- SuperPI mod_1.5
- Sisoft Sandra 2009
For the run of benchmarks, we will be comparing the Mushkin 1600MHz 6GB Patriot kit to the1600MHz 6GB Patriot Viper and Corsair Dominator kit.
Starting from scratch we disabled on the settings that may affect the overclocked settings such as Intel Speed Step as well as disabling the C-State settings which may also affect some of the results in the benchmark testing phase of the review. Here's how the sticks look at stock speed:
Overclocking the ram was a relatively steady affair as the Mushkin seemed happy to exceed its stock values and would happily run lower latencies than specification @ 7-7-7-20 instead of the stock 7-8-7-20. I didn't manage to get the timings any lower than this and didn't try lowering the frequency as that would negate buying 1600MHz memory in the first place.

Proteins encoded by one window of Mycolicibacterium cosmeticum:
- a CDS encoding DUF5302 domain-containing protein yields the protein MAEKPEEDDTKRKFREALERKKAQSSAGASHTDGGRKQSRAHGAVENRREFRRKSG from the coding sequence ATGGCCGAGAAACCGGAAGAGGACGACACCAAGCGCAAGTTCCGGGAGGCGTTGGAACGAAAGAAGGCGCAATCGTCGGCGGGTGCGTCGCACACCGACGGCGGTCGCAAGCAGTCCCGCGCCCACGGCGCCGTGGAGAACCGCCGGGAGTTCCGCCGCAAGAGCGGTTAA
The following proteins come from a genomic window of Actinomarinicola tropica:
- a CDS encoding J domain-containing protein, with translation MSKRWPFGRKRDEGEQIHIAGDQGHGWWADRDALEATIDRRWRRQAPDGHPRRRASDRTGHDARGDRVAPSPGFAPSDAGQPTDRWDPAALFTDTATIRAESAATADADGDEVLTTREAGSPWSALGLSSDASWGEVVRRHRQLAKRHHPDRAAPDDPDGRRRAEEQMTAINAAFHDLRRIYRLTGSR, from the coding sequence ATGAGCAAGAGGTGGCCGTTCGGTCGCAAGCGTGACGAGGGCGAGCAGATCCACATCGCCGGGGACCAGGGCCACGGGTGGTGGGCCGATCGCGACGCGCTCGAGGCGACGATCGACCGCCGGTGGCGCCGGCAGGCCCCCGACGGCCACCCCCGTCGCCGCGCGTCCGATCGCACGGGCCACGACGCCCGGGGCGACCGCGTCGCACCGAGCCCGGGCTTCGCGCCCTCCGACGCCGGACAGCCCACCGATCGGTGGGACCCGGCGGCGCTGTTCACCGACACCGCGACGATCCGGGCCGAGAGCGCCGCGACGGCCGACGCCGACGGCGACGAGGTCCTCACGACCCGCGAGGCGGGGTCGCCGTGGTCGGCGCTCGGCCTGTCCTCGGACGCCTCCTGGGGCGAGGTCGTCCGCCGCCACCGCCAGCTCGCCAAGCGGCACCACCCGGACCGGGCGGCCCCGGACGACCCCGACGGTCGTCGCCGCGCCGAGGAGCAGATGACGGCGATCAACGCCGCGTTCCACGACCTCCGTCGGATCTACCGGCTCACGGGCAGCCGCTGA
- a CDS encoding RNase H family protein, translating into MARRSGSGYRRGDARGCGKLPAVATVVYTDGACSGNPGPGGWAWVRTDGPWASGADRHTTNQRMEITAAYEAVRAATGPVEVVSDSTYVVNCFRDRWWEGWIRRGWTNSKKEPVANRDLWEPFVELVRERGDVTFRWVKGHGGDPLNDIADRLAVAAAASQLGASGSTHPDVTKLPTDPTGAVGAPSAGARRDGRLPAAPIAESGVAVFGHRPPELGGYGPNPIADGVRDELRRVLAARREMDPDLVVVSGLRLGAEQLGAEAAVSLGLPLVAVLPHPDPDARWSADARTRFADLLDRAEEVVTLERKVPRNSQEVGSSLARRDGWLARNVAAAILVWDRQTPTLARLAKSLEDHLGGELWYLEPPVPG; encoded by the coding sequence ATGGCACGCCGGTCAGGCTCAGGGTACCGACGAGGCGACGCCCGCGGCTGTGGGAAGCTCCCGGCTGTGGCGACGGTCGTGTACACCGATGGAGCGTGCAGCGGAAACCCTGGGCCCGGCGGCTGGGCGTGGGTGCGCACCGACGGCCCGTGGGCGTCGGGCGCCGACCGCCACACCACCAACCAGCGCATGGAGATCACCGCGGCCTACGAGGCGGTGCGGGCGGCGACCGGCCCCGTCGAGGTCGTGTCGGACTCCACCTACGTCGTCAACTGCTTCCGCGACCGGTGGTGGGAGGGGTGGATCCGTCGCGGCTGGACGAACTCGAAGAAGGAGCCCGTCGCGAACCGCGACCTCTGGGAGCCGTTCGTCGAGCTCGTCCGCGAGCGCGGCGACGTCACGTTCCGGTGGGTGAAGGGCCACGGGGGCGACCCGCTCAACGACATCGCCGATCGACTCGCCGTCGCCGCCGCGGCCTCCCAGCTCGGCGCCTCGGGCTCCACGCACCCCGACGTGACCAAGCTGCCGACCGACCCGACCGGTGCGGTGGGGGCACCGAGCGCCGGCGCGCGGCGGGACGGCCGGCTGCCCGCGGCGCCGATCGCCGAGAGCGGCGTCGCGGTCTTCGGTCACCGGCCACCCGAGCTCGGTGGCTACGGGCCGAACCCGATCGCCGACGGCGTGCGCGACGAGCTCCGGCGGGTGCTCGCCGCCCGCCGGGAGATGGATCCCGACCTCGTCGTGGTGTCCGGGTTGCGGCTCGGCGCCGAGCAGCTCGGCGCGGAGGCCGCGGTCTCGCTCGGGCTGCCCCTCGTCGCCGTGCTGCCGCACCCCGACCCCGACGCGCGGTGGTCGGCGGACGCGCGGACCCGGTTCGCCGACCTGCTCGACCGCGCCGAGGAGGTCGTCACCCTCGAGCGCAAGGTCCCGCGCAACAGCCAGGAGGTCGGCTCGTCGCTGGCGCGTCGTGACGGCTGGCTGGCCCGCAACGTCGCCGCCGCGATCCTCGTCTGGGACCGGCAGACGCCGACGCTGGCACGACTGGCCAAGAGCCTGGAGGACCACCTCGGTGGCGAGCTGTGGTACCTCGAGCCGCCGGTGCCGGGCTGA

I had better success in raising the frequency despite my initial disappoint of the kit not pushing any higher with the stock latencies. Even dropping the latencies to 8-8-8-24 resulted in a very mild overclock topping out at 1712MHz. Dropping the Latency to CAS9 gave a small increase again to 1800MHz so we decided to go for broke and slackened the timings right back to 10-10-10-27 and this is where the memory seemed to come alive, breaking 2100MHz! Any higher and we encountered various forms of instability and not wanting to corrupt yet another Vista install I decided 2100MHz was plenty to show the Mushkins performance possibilities. No doubt with higher voltages, the timings could be tightened but with the risk of damaging the modules and the memory controller.